Butterfly weed (Asclepias tuberose) is a plant designed to cater to its favorite pollinator, the butterfly. Its height, in particular, helps keep its branches of clustered bloom displays at an optimal height to be found by adult butterflies. The orange and yellow color, along with the abundance of sweet nectar, attract the butterfly (and some hummingbirds). The clusters are shaped like a flat, butterfly-sized landing pad.
The Texas A&M University Aggie Horticulture Extension lists butterfly weed as growing from 12 to 24 inches tall, while the Lady Bird Johnson Wildflower Center has it listed between 18 and 24 inches in height. Growing conditions, local climate and soil structure generally account for a difference in standard range of height of butterfly weed.
Butterfly weed is, as its name implies, a plant dedicated to butterflies. Its leaves play tasty host to monarch and queen butterfly larvae, while its colorful flowers rise up above other wildflowers to act as a beacon to adult butterflies. This height is crucial to helping the butterfly weed attract its butterfly pollinator.
At about 2 feet in height, the bright orange and yellow clusters of butterfly weed flowers can be a stunning backdrop to lower-growing wildflower species. It’s not a good idea to put butterfly weed on the edges of paths or at the front of a garden, because the leaves will invariably be chewed to nothing by butterfly larvae or sucked dry by aphids. Hide them behind a forefront of foot-tall shrubs, wildflowers or perennials.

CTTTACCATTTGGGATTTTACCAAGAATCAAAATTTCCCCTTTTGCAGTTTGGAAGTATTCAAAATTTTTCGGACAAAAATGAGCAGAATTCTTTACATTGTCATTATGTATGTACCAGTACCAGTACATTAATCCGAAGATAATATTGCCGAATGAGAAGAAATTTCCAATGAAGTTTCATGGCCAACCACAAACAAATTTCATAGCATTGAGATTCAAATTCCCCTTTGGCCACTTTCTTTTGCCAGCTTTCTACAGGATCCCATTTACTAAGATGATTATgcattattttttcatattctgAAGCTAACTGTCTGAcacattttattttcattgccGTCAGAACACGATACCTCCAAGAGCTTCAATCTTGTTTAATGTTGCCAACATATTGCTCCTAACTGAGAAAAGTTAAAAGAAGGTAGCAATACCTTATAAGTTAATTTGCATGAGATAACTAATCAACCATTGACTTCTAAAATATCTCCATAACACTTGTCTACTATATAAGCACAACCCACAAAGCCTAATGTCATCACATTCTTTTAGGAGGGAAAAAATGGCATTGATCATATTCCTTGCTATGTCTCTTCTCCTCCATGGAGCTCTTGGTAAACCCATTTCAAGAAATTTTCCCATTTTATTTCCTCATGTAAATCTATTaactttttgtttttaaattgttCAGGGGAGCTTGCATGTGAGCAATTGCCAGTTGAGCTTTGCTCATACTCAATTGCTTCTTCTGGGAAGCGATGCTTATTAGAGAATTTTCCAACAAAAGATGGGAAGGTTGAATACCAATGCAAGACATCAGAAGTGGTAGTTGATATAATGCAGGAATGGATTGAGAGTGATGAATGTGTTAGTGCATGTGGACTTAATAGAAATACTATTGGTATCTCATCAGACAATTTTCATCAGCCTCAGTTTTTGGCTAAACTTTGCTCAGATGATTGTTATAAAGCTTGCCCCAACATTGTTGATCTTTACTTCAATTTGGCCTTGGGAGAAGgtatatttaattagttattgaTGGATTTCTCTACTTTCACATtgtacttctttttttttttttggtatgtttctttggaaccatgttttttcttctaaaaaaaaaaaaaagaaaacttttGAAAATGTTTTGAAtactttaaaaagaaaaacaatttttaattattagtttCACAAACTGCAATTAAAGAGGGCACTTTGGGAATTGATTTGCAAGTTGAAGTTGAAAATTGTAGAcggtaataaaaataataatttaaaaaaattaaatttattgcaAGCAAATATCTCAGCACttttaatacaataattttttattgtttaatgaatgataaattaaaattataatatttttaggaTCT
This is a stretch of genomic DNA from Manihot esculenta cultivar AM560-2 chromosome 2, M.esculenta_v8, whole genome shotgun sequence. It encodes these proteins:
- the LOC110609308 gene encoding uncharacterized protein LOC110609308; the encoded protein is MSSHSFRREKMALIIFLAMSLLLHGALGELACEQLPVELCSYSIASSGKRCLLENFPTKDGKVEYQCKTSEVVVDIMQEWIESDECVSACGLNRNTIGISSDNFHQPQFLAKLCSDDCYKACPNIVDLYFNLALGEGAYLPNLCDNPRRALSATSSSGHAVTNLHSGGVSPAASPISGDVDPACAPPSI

Full sun and nutrient-rich, well-drained soil will promote good growth and overall health of butterfly weed plants. Don’t worry if it hasn’t reached its full height the first year after germinating from seed, it will keep growing. While it can tolerate droughts somewhat, butterfly weed grows well with deep watering when the soil becomes dry 2 to 3 inches deep.
While shadier areas will certainly encourage the butterfly weed to grow tall, the plant will not flourish as a whole without at least six hours of sunlight. It may not even bloom if the shade is too dense. Very shallow, rocky, nutrient-poor soils may stunt the growth of butterfly weed, so that it won’t reach its standard height. Butterfly larvae do not stunt the growth of butterfly weed, as this plant has adapted to grow with the rhythms of butterfly development.